Home' Trinidad and Tobago Guardian : August 17th 2014 Contents B26
Sunday Guardian www.guardian.co.tt August 17, 2014
T&T is a peace-loving nation. Our diversity is
reflected in how we live in relative harmony. But
every time some major event arises, especially
regarding serious change, politicians and other
leaders seem to revel in the idea of sowing seeds
At present, the society is experiencing some trauma
brought on by the different interpretations of a piece
of legislation which means amending the Constitution.
Every person or group has come up with a "right"
Maybe Catholics should heed the Bible readings,
which give us great hope: they suggest an openness
to love and respect others, as taught today by the
decree of Vatican Council II on ecumenism.
So regardless of who you are, where you come
from, your religion, or which political party you sup-
port, you are part of a society that has traditionally
existed in harmony.
In today s liturgy, the alternative opening prayer
as reflected in the Sunday missal reads:
"Almighty God, ever-loving father, your care extends
beyond the boundaries of race and nation to the
hearts of all who live. May the walls which prejudice
raises between us crumble beneath the shadow of
your outstretched arm."
Our society is today being burdened with the "self
syndrome" whereby the values of giving and sharing
with one s neighbour or a workplace colleague seem
to have been lost in the shuffle of the "instant" world
in which we now live.
The same can be said for the "I-better-than-you
syndrome" which is now a real part of the human
condition. If this is put in a church perspective, it
appears as triumphalism. The evil of triumphalism
has stained the church for many centuries.
If a certain kind of triumphalism were to have
been confined to Jesus Christ and his abundant,
unsurpassed love for us, it would have been all right.
But often, the beauty, truth and riches of the Catholic
faith were identified with its proud sharers---and
resulted in an ominous "we are right, you are wrong"
complex that caused much damaging alienation.
It is the great merit of blessed John XXIII
that he "opened the windows," and of the
Second Vatican Council that it strived to
do away with all the "ghetto mentality."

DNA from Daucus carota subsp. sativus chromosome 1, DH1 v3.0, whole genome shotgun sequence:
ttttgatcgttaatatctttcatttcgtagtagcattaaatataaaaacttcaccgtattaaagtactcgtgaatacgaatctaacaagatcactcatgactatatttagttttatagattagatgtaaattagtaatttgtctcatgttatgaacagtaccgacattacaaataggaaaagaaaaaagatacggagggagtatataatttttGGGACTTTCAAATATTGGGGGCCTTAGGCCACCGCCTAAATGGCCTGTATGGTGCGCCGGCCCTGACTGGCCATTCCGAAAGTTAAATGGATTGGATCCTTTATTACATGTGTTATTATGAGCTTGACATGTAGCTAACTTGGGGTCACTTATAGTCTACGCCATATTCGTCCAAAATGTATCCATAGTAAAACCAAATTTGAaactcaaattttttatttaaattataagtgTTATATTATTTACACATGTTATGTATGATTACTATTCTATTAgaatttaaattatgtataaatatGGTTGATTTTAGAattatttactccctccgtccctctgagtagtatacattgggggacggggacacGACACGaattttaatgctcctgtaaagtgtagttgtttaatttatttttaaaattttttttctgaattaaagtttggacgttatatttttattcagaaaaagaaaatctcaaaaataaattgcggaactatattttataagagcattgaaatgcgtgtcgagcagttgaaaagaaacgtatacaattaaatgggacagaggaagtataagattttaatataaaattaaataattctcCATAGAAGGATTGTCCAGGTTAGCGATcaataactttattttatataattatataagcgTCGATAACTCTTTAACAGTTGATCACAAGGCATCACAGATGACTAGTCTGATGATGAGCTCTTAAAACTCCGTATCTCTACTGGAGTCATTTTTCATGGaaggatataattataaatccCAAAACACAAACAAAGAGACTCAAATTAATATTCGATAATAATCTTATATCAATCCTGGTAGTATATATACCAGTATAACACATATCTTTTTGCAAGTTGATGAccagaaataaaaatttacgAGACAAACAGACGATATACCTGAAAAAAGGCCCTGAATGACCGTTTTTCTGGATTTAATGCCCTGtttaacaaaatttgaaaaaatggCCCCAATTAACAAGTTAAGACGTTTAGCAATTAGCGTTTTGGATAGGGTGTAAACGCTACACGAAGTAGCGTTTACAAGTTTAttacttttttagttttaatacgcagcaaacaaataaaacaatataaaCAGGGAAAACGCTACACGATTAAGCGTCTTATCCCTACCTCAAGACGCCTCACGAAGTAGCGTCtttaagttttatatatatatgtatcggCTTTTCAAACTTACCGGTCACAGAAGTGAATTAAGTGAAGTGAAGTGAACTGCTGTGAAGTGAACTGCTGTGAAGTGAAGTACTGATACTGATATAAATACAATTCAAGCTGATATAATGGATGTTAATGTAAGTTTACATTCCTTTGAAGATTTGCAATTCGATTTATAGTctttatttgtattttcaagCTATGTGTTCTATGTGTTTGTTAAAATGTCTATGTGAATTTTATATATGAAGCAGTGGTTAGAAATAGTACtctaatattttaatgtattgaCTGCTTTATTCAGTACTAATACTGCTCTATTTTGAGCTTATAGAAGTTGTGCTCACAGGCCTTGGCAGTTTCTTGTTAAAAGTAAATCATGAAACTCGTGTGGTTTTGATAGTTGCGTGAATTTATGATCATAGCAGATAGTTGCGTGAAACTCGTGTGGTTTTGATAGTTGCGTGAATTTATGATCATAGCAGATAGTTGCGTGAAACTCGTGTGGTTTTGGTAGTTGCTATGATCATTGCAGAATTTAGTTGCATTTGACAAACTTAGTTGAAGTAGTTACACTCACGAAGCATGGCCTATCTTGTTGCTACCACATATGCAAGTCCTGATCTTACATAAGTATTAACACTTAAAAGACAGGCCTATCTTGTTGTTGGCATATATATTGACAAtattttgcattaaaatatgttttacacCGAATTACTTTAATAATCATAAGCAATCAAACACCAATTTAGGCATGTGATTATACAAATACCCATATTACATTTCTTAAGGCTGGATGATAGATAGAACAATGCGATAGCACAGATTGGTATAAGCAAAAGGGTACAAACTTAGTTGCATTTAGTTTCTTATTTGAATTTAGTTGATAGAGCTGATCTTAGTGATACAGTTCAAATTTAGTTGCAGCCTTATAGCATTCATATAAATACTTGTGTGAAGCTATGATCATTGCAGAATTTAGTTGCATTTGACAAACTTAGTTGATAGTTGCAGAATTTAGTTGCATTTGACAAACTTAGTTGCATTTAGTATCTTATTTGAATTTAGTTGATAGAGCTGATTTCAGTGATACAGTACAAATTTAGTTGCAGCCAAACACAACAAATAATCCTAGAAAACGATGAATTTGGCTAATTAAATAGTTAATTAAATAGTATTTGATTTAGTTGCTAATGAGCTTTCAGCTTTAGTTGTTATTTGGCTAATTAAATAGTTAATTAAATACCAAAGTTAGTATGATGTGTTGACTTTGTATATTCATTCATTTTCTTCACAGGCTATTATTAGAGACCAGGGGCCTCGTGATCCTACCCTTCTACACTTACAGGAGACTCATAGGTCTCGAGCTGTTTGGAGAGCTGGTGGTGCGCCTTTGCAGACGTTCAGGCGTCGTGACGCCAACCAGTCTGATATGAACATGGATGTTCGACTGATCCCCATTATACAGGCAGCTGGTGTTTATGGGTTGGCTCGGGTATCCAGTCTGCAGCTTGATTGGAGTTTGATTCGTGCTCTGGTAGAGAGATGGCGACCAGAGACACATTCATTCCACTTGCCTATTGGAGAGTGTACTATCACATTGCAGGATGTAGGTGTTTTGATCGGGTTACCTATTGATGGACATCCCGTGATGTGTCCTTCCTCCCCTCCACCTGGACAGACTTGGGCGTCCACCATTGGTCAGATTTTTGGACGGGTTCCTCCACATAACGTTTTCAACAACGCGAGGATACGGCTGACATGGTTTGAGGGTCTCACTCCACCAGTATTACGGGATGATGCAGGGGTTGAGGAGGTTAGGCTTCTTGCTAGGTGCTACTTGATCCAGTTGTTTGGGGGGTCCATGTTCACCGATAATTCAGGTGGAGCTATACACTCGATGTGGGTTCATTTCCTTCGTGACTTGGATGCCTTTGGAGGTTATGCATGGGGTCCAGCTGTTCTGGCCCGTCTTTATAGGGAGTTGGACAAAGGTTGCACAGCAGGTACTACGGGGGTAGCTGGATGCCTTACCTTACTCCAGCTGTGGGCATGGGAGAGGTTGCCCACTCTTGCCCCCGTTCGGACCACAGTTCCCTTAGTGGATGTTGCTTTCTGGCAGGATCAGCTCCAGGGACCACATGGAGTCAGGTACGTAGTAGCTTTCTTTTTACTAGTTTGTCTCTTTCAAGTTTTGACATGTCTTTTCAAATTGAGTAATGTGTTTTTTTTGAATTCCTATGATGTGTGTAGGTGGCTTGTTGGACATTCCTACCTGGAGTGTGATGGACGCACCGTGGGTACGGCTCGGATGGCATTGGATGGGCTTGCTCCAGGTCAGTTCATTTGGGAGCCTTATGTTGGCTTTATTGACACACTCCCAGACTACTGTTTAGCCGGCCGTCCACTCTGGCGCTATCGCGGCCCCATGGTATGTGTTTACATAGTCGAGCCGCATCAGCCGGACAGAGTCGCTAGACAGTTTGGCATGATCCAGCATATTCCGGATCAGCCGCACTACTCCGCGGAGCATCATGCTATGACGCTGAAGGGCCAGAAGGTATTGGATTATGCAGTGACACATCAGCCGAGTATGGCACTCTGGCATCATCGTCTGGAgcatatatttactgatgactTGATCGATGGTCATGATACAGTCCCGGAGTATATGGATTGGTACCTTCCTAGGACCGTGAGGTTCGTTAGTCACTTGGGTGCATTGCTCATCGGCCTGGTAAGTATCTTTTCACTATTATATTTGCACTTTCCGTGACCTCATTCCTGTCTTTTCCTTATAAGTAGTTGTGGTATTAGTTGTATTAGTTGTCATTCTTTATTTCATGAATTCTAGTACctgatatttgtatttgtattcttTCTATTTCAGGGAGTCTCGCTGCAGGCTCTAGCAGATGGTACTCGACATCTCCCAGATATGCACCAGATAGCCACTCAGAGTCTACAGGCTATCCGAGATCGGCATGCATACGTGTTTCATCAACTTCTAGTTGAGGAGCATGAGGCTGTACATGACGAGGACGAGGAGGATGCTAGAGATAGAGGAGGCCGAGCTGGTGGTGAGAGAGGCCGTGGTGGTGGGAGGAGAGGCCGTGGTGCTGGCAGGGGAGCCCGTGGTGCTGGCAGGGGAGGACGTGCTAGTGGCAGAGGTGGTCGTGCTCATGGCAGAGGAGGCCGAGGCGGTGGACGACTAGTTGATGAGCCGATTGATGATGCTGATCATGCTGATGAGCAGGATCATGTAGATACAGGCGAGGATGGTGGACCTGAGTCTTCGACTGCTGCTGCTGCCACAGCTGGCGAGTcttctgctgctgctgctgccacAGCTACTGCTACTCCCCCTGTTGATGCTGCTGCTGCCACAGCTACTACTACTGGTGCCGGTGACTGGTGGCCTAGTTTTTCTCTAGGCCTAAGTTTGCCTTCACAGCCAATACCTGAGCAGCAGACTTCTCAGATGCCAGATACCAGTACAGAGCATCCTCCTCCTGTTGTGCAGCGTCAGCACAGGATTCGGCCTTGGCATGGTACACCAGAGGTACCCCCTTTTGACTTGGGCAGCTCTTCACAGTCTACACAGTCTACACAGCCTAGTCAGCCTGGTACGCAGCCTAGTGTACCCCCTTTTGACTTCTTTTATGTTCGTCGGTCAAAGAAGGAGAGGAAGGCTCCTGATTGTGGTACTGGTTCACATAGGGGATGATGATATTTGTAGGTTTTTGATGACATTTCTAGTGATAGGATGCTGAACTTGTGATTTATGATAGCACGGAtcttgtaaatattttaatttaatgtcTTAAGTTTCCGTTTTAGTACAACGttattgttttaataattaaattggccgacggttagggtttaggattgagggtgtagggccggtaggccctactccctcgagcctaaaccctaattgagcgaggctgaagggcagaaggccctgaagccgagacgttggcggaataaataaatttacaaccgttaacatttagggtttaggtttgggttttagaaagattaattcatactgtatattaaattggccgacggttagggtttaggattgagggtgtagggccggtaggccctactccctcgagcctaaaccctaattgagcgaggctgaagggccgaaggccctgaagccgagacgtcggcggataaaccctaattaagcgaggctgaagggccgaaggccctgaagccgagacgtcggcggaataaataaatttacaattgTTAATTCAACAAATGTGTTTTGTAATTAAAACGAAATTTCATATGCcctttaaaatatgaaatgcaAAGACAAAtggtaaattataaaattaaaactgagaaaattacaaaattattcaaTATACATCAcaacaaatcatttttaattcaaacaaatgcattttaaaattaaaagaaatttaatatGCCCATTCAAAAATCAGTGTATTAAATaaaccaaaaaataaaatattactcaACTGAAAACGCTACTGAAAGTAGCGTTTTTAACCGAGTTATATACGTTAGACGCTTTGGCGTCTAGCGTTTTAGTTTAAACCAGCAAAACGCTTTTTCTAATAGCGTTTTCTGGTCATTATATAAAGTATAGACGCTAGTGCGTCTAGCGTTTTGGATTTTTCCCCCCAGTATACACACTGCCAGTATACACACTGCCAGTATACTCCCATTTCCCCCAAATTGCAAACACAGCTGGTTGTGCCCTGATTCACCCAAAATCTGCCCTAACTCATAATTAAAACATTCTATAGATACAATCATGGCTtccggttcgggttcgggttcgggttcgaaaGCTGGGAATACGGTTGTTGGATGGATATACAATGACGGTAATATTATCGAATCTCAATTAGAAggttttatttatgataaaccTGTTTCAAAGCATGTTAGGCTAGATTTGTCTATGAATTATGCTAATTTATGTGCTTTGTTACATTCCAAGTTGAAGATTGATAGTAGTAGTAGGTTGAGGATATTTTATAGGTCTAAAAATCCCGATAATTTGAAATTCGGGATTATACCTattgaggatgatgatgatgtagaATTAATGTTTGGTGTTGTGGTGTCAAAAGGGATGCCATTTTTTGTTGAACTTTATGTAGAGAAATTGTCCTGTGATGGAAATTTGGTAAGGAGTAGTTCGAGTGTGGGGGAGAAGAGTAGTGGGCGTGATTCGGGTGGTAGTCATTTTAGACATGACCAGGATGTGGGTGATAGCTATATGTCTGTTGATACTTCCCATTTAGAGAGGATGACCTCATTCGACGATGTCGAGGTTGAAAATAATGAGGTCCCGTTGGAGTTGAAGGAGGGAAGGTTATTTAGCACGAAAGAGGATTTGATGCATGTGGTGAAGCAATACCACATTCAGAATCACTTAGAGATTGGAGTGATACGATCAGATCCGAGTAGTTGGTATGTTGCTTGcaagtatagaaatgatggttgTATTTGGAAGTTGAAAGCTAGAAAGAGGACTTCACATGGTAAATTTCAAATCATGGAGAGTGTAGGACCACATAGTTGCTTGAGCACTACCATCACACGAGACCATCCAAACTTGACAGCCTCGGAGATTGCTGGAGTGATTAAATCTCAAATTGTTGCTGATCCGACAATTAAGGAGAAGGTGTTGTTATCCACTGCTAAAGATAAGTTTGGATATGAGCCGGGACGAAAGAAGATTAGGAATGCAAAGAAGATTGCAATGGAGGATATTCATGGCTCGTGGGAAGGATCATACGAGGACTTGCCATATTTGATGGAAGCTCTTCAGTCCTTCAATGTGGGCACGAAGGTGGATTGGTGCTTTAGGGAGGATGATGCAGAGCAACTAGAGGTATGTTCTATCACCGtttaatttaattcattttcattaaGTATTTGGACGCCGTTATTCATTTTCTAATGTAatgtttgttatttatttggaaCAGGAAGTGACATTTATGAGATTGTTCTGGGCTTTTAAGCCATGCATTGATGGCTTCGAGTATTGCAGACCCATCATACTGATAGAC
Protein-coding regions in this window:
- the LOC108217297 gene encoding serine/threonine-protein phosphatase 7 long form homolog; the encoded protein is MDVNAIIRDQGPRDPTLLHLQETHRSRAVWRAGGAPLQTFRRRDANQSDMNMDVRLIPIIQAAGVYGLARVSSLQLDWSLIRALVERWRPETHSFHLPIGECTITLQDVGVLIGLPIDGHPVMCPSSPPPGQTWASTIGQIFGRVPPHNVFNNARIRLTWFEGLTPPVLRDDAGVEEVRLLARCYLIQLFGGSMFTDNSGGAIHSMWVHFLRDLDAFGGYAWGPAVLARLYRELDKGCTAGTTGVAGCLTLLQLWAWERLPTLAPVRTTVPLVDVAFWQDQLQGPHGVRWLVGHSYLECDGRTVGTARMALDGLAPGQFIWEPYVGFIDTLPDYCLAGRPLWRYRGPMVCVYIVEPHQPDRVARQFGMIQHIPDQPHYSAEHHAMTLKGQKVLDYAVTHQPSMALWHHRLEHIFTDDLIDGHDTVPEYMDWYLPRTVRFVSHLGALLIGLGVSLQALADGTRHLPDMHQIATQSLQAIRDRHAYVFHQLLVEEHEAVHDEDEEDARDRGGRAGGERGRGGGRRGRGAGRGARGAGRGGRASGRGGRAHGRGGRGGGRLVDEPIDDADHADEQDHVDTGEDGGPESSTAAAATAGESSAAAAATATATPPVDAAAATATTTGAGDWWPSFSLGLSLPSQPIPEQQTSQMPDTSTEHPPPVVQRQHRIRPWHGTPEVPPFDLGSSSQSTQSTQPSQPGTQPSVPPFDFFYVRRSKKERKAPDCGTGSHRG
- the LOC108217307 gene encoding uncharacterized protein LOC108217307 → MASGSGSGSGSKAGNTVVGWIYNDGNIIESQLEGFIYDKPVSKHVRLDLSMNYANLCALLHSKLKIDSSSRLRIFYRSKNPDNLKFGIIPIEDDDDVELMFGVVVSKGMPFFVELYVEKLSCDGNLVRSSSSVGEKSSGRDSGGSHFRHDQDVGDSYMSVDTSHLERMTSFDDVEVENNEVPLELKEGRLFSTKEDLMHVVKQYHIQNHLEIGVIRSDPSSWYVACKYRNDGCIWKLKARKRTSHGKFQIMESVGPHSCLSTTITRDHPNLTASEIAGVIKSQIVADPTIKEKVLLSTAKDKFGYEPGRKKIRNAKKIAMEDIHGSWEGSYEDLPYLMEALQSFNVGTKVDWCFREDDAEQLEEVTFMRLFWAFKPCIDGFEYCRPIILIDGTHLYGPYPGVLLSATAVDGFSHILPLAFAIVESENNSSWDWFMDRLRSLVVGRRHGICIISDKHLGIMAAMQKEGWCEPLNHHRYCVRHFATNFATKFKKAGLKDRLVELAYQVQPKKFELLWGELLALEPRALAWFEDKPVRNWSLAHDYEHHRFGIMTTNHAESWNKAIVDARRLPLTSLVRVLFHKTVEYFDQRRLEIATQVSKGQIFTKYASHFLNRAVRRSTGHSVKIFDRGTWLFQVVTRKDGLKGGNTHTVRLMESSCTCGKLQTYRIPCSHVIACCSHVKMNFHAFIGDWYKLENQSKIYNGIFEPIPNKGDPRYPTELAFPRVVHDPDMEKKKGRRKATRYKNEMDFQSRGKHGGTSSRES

Belonging to God s chosen people does not
necessarily mean that we are better than
people who, following their own conscience,
seek God in a different way.
Both these scenarios are rampant in our
society today. And while the "self syndrome"
has become deeply embedded at all levels
of the society (it is everywhere), the "I-bet-
ter-than-you syndrome" is more low-profile
and not as glaring.
To make any impressionable change for
the better would take years of almost unend-
ing hard work and dedication. The "Third
Pastoral Priority---Regenerating Moral and
Spiritual Values in our Society" might sound
particularly hopeful, but the job is huge and
would require the efforts of all the various
groups who claim to have the interest of
T&T at heart to come together and work
towards building a better and more loving
Let us then today fortify ourselves and
take up the mantle as we lead the church s
charge to create a society in which values
and standards become the norm and the
excesses of the past be banished forever.
This, however, cannot be done without
God s help and we call on Him to assist us
in reaching the kingdom.
Vernon Khelawan is the media relations
officer of Catholic Media Services Limited,
the official communications arm of the arch-
diocese of Port-of-Spain, with offices located
at 31 Independence Square. Tel: 623-7620.
Pope Francis, flanked by South Korean President
Park Geun-hye, left, is welcomed by children
wearing traditional costumes upon his arrival in
Seoul, on Thursday. The Pontiff arrived in South
Korea on the first papal visit to the Asian nation in
a quarter century. During his five-day visit, Pope
Francis plans to beatify 124 Korean martyrs and
encourage a vibrant and growing local church seen
as a model for the future of Catholicism. AP PHOTO
Time to banish our divisive excesses
Links Archive August 16th 2014 Remembering World Wars 1-2 Navigation Previous Page Next Page